House committee breathes life into Pratt rival’s engine
WASHINGTON–Leave it to Congress to churn out a back-from-the-dead thriller, with a ghostly jet engine in the lead role.
The House Armed Services Committee voted overwhelmingly Wednesday to allow continued production of the alternate engine for the Joint Strike Fighter. The committee’s vote comes less than a month after Congress officially killed the engine program–and days after Pratt & Whitney, which makes the main engine for the JSF, celebrated the demise of a competitor.
Wednesday’s action would not bring the alternate engine back to life on the government’s dime. It would allow General Electric and Rolls Royce, which are developing the engine, to continue production if they pay for it themselves.
But the provision, included in the House defense authorization bill by a vote of 55-to-5, also would require the Department of Defense to give GE and Rolls access to the engine components they have produced so far, as well as to the government testing sites needed to complete development.
It is the latest-and perhaps most bizarre-twist in a long-running feud between Pratt and a GE-Rolls partnership that has been building the competing engine.
In April, Congress approved a fiscal year 2011 budget that had no money for the GE-Rolls engine, a major victory for Pratt in their years-long effort to kill the alternate engine and secure a monopoly on the program. In the wake of that budget deal, Defense Secretary Robert Gates terminated the alternate engine and ordered GE and Rolls to stop production.
And on Monday, members of Connecticut’s congressional delegation held a rally with Pratt officials to celebrate the company’s victory in the engine battle, among other wins. But last week, GE officials announced they would self-fund continued development of the engine for 2011 and 2012, at a cost of more than $100 million to the company. Proponents billed today’s legislative action as a way to let GE carry out that plan.
“Picture 200 million pieces of hardware in 17 different locations,” said GE spokesman Rick Kennedy.
That was the state of the alternate engine when the Pentagon sent GE its termination notices, he said. So continue development, even without government funding, Kennedy said, “we need access to the engines … and to the government testing facilities. That’s what this amendment is proposing.”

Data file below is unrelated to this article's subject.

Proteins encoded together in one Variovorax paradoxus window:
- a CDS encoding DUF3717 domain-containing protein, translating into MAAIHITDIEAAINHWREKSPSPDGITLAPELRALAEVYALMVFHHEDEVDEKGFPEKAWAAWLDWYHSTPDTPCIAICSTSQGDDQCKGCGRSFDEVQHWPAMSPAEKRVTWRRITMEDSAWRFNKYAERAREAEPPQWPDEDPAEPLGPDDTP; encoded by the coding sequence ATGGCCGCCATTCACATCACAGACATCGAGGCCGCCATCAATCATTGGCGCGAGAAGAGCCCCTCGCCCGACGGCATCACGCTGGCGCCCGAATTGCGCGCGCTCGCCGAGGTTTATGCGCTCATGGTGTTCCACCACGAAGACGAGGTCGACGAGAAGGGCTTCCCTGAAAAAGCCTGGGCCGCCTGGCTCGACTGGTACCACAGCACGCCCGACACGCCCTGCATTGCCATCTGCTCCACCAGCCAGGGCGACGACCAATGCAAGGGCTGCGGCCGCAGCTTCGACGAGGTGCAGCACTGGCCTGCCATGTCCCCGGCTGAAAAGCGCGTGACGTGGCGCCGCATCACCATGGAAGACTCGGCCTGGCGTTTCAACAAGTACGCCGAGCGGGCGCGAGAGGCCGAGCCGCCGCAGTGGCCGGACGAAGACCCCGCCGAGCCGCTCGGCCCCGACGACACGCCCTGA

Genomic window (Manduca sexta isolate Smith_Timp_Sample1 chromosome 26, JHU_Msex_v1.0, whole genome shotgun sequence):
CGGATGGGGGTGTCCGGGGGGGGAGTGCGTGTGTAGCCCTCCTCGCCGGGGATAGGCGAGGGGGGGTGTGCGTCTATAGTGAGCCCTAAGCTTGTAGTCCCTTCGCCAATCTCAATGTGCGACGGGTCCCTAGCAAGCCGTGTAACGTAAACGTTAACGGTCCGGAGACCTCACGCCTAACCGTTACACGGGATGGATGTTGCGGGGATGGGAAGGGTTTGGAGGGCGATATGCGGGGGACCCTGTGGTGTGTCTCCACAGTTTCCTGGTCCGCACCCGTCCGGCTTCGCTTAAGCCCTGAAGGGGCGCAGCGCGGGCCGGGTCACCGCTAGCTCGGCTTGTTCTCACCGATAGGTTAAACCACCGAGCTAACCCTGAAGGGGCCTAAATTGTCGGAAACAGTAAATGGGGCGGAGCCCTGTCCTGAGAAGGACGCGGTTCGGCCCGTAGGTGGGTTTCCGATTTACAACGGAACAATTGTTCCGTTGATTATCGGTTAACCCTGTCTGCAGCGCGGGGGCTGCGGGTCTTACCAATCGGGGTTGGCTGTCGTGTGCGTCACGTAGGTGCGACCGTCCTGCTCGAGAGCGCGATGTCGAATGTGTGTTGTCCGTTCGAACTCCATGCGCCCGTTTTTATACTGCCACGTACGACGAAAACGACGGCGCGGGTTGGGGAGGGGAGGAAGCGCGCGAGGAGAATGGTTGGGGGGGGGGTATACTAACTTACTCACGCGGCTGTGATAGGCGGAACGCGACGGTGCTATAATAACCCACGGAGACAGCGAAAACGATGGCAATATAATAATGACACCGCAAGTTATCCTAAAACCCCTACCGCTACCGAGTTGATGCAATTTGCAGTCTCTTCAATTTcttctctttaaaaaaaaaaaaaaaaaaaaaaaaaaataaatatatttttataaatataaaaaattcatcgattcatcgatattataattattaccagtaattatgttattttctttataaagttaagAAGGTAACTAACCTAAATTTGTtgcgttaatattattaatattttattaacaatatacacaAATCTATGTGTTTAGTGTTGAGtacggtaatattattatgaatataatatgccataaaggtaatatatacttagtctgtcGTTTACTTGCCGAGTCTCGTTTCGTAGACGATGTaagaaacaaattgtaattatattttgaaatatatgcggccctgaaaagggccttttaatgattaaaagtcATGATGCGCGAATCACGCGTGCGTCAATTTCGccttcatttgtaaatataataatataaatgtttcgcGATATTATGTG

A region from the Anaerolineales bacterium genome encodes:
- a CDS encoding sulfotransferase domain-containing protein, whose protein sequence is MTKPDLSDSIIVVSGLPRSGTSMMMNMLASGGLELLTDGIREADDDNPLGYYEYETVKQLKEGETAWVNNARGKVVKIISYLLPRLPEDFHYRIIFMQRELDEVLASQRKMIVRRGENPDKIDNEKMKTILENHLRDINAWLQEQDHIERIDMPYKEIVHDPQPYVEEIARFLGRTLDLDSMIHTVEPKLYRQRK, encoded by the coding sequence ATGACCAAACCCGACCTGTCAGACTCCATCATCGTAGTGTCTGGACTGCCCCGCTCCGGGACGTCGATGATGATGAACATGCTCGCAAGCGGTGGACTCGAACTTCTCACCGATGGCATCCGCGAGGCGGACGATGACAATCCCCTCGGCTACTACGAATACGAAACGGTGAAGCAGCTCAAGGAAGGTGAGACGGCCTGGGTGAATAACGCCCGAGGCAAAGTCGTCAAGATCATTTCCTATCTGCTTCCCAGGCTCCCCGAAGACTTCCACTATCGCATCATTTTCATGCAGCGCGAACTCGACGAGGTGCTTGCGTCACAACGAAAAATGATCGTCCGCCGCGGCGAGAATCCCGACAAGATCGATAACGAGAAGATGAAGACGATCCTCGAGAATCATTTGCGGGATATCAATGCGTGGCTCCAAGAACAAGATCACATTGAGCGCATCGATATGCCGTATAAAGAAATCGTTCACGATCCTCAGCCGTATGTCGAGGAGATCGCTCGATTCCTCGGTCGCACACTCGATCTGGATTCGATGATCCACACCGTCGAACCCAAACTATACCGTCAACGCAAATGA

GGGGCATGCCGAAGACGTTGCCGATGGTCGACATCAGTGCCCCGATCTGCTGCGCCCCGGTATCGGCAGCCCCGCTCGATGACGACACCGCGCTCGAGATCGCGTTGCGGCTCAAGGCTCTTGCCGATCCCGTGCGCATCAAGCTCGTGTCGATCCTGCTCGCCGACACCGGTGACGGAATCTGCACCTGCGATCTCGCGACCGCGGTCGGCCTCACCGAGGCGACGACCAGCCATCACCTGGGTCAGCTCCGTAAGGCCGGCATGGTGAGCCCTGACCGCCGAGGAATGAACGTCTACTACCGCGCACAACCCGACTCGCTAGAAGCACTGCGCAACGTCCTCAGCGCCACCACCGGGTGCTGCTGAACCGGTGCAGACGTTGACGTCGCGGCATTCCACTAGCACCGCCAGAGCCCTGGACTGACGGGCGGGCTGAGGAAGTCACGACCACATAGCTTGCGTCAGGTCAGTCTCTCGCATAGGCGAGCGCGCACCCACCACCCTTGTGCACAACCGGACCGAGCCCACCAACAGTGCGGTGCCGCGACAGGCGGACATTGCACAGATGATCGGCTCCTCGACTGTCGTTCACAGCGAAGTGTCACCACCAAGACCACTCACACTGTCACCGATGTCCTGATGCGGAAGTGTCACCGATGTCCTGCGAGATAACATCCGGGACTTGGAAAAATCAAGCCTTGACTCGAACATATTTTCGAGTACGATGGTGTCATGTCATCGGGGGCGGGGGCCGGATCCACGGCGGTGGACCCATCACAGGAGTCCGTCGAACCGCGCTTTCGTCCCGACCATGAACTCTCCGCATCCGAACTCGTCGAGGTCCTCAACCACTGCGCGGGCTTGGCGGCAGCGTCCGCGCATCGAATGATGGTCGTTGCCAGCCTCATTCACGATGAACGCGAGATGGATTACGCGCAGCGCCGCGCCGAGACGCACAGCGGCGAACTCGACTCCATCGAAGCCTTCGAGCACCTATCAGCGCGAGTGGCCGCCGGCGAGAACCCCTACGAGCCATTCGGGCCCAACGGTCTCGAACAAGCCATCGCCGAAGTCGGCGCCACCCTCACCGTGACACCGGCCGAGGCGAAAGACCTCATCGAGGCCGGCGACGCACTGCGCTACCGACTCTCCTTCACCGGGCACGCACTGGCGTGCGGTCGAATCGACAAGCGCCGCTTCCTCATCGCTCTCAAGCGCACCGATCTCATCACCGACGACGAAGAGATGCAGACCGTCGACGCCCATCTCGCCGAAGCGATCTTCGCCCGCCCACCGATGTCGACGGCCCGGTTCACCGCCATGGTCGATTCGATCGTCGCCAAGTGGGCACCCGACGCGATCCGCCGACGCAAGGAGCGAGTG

But Rep. Joe Courtney, D-2nd District, who sits on the House Armed Services Committee, described it as a “rearguard action” and a “fight over scraps of the second engine program.”
He downplayed the significance of Wednesday’s vote, noting that the amendment, offered by New Jersey Rep. Robert Andrews, a Democrat, included no funding and wouldn’t reverse the Pentagon’s termination order.
“This does not change the fact that this is shutdown as far as the Pentagon is concerned,” Courtney said. “GE is a private company, and if they want to spend their money, they can do that.”
At the same time, Courtney said he and others would subject Andrews’ provision to intense scrutiny in the coming weeks. Noting that the amendment requires DOD to give GE access to government facilities, Courtney said, “I’m very skeptical that this doesn’t incur [government] expenses.”
Asked if he thought it could win final approval and become law, Courtney said much would depend on the White House’s reaction. “If the Pentagon and the White House shrug their shoulders and say this is no big deal, then this could survive,” he said. But given the president’s opposition to the second engine, Courtney said he anticipated “heavy static” from the Administration.
He and others said GE and Rolls were trying to keep the program alive until after the 2012 election, hoping perhaps that a more sympathetic White House occupant could restore funding after that.
But GE’s Kennedy said the company’s plan was a smart business move, not a political calculation. “There was a $3 billion taxpayer investment into these engines,” he said. “We’re trying to protect that for ourselves … This allows us to advance on that work.”
Kennedy noted that the first combat-ready JSF planes aren’t expected to be delivered until 2015 or later. “This is a very, very long-term program,” he said, and “we want to be part of that. To look one election cycle … we’re looking further beyond that.”
UTC, Pratt’s parent company, was relatively mum on the development. “We can just outrun this,” said a company lobbyist, speaking on the condition of anonymity. “By the time the Senate gets it, events may have overtaken this. The [Pentagon] will be busy mothballing the [GE-Rolls] engines.”
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